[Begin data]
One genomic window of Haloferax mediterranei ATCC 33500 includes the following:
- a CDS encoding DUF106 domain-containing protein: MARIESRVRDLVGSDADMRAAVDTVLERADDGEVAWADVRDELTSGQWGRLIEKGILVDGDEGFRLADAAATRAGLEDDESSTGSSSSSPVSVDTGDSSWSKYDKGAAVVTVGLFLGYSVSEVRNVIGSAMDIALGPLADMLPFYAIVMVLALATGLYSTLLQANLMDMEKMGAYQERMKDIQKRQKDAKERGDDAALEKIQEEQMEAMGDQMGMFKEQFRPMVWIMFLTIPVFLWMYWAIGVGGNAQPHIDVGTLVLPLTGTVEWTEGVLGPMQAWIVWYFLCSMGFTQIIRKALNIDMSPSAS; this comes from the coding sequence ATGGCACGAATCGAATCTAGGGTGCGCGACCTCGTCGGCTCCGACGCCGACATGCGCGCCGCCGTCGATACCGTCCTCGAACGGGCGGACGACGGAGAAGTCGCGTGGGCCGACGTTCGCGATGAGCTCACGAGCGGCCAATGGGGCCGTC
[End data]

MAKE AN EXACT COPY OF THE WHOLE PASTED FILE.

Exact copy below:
One genomic window of Haloferax mediterranei ATCC 33500 includes the following:
- a CDS encoding DUF106 domain-containing protein: MARIESRVRDLVGSDADMRAAVDTVLERADDGEVAWADVRDELTSGQWGRLIEKGILVDGDEGFRLADAAATRAGLEDDESSTGSSSSSPVSVDTGDSSWSKYDKGAAVVTVGLFLGYSVSEVRNVIGSAMDIALGPLADMLPFYAIVMVLALATGLYSTLLQANLMDMEKMGAYQERMKDIQKRQKDAKERGDDAALEKIQEEQMEAMGDQMGMFKEQFRPMVWIMFLTIPVFLWMYWAIGVGGNAQPHIDVGTLVLPLTGTVEWTEGVLGPMQAWIVWYFLCSMGFTQIIRKALNIDMSPSAS; this comes from the coding sequence ATGGCACGAATCGAATCTAGGGTGCGCGACCTCGTCGGCTCCGACGCCGACATGCGCGCCGCCGTCGATACCGTCCTCGAACGGGCGGACGACGGAGAAGTCGCGTGGGCCGACGTTCGCGATGAGCTCACGAGCGGCCAATGGGGCCGTC